The latest snowshoe designs benefit from improved design technology and durable materials. The results are greater comfort and increased maneuverability. Some are built to conquer all terrain with their lightweight frames and steel crampons for excellent traction on steep grades and icy conditions. The features include:
- • Flexible frame to maximize grip on uneven terrain.
- • Spring-loaded suspension for a more “natural” walking experience.
- • Superior heel-lift for comfortable uphill walking.
Race snowshoes for sprinting in snow
If you like going faster, you can wear sleeker-shaped snowshoes adapted for running in snow. They have an adjustable spring-loaded suspension for an energy-saving rebound. Titanium heel and toe crampons ensure you have plenty of grip without weighing you down.
Choosing your snowshoes
There are so many different makes and models of snowshoes. Think like the Native Americans when it comes to choosing the most appropriate snowshoe. They went for designs that suited the terrain they had to cover. Where do you plan to go snowshoeing? If you are hiking somewhere and the snow is deeper and lighter, go for a larger snowshoe for better flotation. It will stop you sinking into the snow. If the snow is more compact, go for a smaller size snowshoe.
Take into consideration your weight and how much gear you are carrying. The specs of the snowshoes will list a “maximum recommended load” and the recommended type of terrain. Look at the length of the snowshoe. A longer snowshoe is going to make it easier to travel through powder because there is a larger surface area. However, a longer snowshoe makes it more challenging on steep terrain. A shorter snowshoe is perfectly adequate for flat, even trails with hardpacked snow.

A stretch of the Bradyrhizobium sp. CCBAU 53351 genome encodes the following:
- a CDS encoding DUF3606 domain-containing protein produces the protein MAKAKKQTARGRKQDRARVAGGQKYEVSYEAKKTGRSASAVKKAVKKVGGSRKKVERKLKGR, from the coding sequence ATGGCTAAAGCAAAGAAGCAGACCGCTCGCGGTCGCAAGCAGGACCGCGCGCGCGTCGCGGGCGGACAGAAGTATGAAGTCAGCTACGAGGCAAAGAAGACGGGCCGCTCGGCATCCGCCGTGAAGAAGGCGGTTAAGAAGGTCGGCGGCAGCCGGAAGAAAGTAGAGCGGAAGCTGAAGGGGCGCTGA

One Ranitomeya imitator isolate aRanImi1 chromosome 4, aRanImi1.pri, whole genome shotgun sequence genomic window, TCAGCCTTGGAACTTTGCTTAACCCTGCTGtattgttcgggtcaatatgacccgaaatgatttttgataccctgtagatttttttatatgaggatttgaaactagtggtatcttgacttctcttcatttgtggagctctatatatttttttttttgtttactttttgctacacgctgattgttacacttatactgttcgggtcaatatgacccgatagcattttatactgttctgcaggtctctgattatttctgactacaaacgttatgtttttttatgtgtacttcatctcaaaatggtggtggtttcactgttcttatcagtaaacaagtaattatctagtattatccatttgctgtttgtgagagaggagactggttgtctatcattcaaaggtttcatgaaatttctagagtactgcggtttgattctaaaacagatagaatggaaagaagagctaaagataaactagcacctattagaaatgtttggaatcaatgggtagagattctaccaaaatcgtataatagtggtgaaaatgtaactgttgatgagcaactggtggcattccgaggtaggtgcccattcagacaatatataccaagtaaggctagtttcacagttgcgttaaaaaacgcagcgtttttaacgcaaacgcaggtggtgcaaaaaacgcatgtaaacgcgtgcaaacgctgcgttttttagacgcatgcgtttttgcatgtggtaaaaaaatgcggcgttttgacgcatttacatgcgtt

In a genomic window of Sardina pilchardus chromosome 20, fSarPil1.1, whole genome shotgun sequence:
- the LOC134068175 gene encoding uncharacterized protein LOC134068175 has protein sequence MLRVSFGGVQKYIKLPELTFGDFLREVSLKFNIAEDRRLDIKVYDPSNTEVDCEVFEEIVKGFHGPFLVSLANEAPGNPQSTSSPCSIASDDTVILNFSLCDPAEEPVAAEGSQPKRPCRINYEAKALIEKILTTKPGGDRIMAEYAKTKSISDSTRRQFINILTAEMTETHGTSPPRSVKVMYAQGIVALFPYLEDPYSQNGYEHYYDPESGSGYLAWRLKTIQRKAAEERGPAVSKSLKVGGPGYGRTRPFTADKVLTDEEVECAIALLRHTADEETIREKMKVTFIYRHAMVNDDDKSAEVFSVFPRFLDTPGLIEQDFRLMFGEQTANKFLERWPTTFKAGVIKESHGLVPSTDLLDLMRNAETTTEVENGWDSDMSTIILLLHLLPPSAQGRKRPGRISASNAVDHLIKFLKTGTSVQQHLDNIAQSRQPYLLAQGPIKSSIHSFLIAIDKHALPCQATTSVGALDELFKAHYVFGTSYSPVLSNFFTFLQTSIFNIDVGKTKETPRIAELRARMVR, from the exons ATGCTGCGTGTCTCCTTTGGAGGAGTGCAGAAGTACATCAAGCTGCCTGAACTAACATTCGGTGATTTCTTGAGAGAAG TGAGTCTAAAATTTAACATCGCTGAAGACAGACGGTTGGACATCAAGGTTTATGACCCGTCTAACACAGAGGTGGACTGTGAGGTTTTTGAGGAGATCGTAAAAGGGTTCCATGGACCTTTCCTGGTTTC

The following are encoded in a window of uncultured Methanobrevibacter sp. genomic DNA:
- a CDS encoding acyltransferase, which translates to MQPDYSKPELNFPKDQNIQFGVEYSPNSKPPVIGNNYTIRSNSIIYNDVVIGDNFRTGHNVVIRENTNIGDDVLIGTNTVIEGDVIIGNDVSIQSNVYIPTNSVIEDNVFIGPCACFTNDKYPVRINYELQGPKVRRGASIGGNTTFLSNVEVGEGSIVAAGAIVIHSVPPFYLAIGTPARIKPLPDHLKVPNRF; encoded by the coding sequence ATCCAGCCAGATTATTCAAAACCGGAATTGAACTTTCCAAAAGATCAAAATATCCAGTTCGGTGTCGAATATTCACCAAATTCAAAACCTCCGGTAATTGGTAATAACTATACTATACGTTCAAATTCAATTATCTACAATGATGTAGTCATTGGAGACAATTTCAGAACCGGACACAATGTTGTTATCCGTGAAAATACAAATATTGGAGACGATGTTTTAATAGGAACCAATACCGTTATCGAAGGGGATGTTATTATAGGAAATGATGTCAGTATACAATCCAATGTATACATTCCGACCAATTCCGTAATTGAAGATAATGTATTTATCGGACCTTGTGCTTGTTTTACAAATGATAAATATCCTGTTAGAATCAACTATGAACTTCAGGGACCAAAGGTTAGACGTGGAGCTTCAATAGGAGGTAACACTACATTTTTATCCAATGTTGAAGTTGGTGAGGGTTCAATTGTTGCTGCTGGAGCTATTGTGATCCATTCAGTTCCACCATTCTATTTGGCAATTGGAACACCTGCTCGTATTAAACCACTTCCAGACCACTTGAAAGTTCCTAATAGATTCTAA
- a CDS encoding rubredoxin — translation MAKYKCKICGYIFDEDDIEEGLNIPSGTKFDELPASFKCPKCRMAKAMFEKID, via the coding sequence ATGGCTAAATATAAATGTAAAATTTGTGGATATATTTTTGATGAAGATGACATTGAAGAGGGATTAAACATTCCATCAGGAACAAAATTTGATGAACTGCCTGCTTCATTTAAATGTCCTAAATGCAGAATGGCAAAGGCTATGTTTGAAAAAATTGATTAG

When to go snowshoeing
The winter months in Levi and Rovaniemi in Lapland are the perfect time to strap on your snowshoes. Part of the fun of snowshoeing is taking in the sights of a beautiful winter wonderland. There is nothing quite like a peaceful hike through wild forests or a walk to the top of a snow-glittered mountain. If you are wearing the right clothing, snowshoeing in winter is an unforgetting experience.
What to wear snowshoeing in Lapland
- • Make sure to wear waterproof boots. People mostly prefer to wear hiking boots with their snowshoes.
- • Wool socks are also a good idea because they draw moisture away from the body. Snowshoe bindings will adjust to fit your shoes.
- • Dress in thermal layers. Wear a base layer, mid-layer and outer layer. This makes it easier to adjust your clothing if you get too hot or too cold when snowshoeing.
- • Wear waterproof gloves and a hat or balaclava.
- • Gaiters if you plan to hike in deeper snow.